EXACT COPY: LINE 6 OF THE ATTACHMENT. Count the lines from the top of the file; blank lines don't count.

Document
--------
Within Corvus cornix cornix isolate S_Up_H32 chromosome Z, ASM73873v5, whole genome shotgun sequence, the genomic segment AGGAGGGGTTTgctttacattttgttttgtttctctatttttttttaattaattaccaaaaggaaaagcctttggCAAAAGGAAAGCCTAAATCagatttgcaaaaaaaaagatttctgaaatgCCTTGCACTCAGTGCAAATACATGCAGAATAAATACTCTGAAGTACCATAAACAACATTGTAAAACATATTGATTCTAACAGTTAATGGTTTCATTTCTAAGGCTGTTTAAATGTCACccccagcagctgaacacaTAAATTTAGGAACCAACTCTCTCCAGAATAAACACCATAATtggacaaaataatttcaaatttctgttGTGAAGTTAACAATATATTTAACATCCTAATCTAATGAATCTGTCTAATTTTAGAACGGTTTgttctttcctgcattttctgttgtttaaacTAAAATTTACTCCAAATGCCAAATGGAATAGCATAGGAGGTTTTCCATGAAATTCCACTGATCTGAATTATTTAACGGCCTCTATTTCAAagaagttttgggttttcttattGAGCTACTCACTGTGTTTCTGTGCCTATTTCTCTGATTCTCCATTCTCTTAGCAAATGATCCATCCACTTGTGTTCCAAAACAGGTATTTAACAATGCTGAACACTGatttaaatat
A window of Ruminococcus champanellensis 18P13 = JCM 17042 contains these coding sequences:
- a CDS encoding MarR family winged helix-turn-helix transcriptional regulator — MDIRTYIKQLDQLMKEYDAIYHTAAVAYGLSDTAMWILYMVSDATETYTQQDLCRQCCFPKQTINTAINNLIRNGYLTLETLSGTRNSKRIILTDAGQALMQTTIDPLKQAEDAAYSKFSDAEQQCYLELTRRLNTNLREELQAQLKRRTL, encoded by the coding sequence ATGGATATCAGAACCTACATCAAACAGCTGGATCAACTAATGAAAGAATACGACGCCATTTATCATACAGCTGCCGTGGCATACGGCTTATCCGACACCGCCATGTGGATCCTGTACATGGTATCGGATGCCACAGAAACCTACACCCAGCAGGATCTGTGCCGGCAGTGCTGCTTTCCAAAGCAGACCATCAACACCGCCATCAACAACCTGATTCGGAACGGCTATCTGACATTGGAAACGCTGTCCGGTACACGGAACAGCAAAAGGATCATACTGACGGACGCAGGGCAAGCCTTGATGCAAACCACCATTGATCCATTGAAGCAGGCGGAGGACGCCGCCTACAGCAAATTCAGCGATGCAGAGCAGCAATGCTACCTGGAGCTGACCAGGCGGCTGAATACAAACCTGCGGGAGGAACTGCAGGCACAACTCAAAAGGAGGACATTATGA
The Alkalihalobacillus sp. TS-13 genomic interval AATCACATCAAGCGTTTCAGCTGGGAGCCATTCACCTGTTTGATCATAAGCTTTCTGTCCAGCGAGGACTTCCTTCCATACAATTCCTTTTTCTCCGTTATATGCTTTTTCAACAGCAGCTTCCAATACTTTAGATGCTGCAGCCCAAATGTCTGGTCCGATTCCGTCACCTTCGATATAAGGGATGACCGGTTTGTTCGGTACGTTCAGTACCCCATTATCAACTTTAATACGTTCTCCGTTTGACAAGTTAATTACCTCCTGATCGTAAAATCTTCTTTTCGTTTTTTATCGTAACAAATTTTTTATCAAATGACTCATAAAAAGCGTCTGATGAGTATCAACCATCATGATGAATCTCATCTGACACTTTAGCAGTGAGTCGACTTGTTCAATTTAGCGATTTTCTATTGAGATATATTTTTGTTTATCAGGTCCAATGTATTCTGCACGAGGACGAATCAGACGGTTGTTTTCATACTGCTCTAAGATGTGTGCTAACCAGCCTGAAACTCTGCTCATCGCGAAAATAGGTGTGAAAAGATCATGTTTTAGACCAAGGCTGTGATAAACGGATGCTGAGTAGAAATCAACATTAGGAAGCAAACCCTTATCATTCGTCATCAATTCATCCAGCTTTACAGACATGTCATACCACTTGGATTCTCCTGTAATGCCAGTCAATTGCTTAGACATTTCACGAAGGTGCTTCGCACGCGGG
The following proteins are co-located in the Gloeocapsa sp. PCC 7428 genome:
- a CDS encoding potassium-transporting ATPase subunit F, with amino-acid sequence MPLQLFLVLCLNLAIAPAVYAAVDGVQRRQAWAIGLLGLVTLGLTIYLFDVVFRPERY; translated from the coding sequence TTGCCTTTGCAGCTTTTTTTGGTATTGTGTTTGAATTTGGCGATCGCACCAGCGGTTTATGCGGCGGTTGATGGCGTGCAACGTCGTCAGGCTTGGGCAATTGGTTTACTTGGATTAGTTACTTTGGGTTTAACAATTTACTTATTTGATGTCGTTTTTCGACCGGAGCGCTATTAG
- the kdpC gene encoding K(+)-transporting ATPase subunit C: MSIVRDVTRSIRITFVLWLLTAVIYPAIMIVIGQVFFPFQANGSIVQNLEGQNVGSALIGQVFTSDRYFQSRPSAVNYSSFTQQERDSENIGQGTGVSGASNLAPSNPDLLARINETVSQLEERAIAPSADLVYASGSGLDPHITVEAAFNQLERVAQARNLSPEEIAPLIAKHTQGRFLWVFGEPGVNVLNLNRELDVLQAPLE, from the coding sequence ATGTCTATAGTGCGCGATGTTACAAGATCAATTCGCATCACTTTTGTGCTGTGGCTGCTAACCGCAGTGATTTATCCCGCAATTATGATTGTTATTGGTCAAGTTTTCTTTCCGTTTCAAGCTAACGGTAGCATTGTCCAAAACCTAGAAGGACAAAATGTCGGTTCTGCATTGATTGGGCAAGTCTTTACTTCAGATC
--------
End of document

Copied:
- a CDS encoding potassium-transporting ATPase subunit F, with amino-acid sequence MPLQLFLVLCLNLAIAPAVYAAVDGVQRRQAWAIGLLGLVTLGLTIYLFDVVFRPERY; translated from the coding sequence TTGCCTTTGCAGCTTTTTTTGGTATTGTGTTTGAATTTGGCGATCGCACCAGCGGTTTATGCGGCGGTTGATGGCGTGCAACGTCGTCAGGCTTGGGCAATTGGTTTACTTGGATTAGTTACTTTGGGTTTAACAATTTACTTATTTGATGTCGTTTTTCGACCGGAGCGCTATTAG